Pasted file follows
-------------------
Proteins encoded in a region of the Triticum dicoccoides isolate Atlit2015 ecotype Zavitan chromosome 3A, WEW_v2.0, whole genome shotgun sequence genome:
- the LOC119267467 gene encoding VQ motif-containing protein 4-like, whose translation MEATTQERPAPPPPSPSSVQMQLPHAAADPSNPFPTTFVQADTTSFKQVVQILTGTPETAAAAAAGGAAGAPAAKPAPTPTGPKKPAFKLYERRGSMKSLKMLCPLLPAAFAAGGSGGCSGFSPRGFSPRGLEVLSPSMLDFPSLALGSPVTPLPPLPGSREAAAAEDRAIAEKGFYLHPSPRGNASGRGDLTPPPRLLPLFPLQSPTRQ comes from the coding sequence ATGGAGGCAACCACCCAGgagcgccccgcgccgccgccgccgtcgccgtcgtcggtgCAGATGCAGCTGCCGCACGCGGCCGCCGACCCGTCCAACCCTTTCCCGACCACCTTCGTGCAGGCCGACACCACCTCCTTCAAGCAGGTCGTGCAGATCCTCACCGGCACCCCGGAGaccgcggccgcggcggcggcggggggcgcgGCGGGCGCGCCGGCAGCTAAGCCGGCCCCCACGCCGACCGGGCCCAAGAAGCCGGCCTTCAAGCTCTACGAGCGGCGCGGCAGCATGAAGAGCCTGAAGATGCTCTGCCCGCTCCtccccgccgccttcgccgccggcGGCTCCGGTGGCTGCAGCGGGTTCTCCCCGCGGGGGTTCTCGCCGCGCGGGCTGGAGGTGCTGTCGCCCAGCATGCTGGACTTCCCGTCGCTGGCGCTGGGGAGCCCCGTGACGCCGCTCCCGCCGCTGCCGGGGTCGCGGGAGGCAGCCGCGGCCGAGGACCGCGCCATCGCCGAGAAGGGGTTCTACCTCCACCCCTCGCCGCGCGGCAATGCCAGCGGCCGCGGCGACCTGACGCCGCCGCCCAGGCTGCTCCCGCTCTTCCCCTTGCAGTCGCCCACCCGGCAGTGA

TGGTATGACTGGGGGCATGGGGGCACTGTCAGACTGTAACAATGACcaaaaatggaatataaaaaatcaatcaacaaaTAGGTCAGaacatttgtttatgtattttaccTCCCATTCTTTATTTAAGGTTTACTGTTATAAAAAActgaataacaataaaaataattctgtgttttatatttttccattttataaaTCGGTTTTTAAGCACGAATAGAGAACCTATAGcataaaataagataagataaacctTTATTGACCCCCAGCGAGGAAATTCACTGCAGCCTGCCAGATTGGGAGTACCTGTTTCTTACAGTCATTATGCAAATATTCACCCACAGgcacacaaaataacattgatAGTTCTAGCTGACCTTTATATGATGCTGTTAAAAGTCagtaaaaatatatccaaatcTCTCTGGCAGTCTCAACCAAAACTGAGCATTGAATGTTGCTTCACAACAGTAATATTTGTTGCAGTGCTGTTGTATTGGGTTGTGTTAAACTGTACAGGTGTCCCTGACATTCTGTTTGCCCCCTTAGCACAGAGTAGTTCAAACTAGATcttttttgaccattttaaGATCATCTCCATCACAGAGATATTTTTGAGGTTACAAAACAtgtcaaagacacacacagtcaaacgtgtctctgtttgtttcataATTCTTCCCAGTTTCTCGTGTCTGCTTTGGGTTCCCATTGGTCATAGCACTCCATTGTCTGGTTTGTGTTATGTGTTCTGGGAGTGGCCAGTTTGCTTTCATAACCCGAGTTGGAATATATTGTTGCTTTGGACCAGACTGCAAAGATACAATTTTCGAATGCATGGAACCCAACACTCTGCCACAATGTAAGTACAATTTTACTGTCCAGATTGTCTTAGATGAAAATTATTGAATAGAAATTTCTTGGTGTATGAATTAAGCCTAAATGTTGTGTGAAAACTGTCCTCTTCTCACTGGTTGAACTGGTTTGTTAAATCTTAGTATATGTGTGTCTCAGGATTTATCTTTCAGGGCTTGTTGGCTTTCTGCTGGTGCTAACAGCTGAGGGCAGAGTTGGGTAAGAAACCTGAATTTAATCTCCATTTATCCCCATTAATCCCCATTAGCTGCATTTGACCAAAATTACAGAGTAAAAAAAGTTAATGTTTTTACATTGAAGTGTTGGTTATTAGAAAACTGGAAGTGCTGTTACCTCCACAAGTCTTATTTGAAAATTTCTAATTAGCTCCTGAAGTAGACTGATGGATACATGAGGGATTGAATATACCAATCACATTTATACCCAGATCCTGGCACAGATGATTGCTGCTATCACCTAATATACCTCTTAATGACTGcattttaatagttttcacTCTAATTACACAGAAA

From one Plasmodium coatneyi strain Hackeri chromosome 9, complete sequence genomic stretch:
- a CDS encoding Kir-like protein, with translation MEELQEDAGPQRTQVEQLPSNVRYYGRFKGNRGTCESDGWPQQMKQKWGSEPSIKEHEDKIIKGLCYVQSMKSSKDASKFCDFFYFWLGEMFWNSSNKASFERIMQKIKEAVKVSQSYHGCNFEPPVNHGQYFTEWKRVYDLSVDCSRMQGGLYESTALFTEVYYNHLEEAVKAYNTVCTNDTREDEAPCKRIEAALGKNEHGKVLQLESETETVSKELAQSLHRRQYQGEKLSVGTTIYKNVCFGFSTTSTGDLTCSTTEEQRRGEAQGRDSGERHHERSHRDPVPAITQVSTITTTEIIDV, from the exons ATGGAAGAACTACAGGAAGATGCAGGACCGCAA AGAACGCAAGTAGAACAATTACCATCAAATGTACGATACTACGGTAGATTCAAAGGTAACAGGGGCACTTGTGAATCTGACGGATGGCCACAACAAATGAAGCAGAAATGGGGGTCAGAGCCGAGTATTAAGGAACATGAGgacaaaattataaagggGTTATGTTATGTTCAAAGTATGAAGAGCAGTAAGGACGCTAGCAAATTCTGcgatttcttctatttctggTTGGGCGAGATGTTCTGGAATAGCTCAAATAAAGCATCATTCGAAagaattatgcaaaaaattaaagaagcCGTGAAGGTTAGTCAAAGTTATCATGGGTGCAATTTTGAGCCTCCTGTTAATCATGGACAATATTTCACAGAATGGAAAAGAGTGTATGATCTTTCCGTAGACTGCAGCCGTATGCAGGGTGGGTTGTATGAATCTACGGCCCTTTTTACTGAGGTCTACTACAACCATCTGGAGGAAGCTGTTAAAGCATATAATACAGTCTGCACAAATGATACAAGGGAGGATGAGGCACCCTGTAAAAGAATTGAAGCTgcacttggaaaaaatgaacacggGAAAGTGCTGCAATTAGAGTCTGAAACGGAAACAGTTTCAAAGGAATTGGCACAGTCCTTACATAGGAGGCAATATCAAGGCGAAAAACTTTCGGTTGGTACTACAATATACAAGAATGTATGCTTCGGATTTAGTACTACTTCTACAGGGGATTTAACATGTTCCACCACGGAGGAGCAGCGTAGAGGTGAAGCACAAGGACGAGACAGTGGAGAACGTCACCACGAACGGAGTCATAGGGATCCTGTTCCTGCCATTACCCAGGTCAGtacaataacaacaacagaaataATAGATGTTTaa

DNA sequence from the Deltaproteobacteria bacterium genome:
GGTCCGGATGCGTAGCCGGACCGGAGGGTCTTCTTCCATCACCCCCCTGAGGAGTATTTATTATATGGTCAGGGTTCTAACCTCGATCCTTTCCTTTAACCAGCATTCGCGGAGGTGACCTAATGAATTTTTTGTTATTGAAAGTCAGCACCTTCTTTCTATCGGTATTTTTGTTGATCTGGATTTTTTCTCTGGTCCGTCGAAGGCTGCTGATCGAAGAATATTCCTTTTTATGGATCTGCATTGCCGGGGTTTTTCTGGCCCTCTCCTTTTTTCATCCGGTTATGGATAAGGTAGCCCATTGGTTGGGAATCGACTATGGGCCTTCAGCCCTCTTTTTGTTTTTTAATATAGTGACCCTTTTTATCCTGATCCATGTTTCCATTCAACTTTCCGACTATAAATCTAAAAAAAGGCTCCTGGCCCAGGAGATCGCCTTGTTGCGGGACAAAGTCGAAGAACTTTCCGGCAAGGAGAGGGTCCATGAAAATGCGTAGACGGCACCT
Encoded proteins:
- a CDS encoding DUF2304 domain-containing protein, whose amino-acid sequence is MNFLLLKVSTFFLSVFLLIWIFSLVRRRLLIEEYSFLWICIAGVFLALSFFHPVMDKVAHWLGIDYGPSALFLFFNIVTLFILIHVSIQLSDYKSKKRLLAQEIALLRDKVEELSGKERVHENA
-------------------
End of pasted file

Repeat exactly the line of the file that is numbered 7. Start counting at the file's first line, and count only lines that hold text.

GGTCCGGATGCGTAGCCGGACCGGAGGGTCTTCTTCCATCACCCCCCTGAGGAGTATTTATTATATGGTCAGGGTTCTAACCTCGATCCTTTCCTTTAACCAGCATTCGCGGAGGTGACCTAATGAATTTTTTGTTATTGAAAGTCAGCACCTTCTTTCTATCGGTATTTTTGTTGATCTGGATTTTTTCTCTGGTCCGTCGAAGGCTGCTGATCGAAGAATATTCCTTTTTATGGATCTGCATTGCCGGGGTTTTTCTGGCCCTCTCCTTTTTTCATCCGGTTATGGATAAGGTAGCCCATTGGTTGGGAATCGACTATGGGCCTTCAGCCCTCTTTTTGTTTTTTAATATAGTGACCCTTTTTATCCTGATCCATGTTTCCATTCAACTTTCCGACTATAAATCTAAAAAAAGGCTCCTGGCCCAGGAGATCGCCTTGTTGCGGGACAAAGTCGAAGAACTTTCCGGCAAGGAGAGGGTCCATGAAAATGCGTAGACGGCACCT